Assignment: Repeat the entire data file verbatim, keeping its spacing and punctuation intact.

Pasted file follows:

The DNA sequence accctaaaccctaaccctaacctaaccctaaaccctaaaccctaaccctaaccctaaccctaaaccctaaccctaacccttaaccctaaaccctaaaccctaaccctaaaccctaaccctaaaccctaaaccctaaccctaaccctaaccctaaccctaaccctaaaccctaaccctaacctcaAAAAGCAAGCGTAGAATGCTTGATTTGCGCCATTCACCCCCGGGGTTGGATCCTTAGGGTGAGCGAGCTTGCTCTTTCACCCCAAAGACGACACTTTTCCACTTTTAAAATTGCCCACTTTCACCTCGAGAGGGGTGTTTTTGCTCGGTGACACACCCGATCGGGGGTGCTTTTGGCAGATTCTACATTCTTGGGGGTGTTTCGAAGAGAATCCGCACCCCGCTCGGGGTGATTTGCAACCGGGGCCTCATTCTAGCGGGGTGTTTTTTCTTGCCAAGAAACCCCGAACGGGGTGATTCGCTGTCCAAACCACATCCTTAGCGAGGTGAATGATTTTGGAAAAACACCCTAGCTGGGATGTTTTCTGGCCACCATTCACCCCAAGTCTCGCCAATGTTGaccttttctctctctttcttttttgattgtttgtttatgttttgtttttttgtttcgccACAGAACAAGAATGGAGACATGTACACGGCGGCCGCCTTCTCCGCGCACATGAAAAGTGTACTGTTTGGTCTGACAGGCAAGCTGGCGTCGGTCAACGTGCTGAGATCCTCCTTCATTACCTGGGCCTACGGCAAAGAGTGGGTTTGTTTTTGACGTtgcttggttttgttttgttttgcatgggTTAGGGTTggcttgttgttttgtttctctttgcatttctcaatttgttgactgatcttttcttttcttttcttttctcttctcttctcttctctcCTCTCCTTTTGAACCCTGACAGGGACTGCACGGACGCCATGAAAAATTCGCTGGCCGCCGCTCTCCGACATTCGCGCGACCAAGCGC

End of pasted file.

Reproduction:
The DNA sequence accctaaaccctaaccctaacctaaccctaaaccctaaaccctaaccctaaccctaaccctaaaccctaaccctaacccttaaccctaaaccctaaaccctaaccctaaaccctaaccctaaaccctaaaccctaaccctaaccctaaccctaaccctaaccctaaaccctaaccctaacctcaAAAAGCAAGCGTAGAATGCTTGATTTGCGCCATTCACCCCCGGGGTTGGATCCTTAGGGTGAGCGAGCTTGCTCTTTCACCCCAAAGACGACACTTTTCCACTTTTAAAATTGCCCACTTTCACCTCGAGAGGGGTGTTTTTGCTCGGTGACACACCCGATCGGGGGTGCTTTTGGCAGATTCTACATTCTTGGGGGTGTTTCGAAGAGAATCCGCACCCCGCTCGGGGTGATTTGCAACCGGGGCCTCATTCTAGCGGGGTGTTTTTTCTTGCCAAGAAACCCCGAACGGGGTGATTCGCTGTCCAAACCACATCCTTAGCGAGGTGAATGATTTTGGAAAAACACCCTAGCTGGGATGTTTTCTGGCCACCATTCACCCCAAGTCTCGCCAATGTTGaccttttctctctctttcttttttgattgtttgtttatgttttgtttttttgtttcgccACAGAACAAGAATGGAGACATGTACACGGCGGCCGCCTTCTCCGCGCACATGAAAAGTGTACTGTTTGGTCTGACAGGCAAGCTGGCGTCGGTCAACGTGCTGAGATCCTCCTTCATTACCTGGGCCTACGGCAAAGAGTGGGTTTGTTTTTGACGTtgcttggttttgttttgttttgcatgggTTAGGGTTggcttgttgttttgtttctctttgcatttctcaatttgttgactgatcttttcttttcttttcttttctcttctcttctcttctctcCTCTCCTTTTGAACCCTGACAGGGACTGCACGGACGCCATGAAAAATTCGCTGGCCGCCGCTCTCCGACATTCGCGCGACCAAGCGC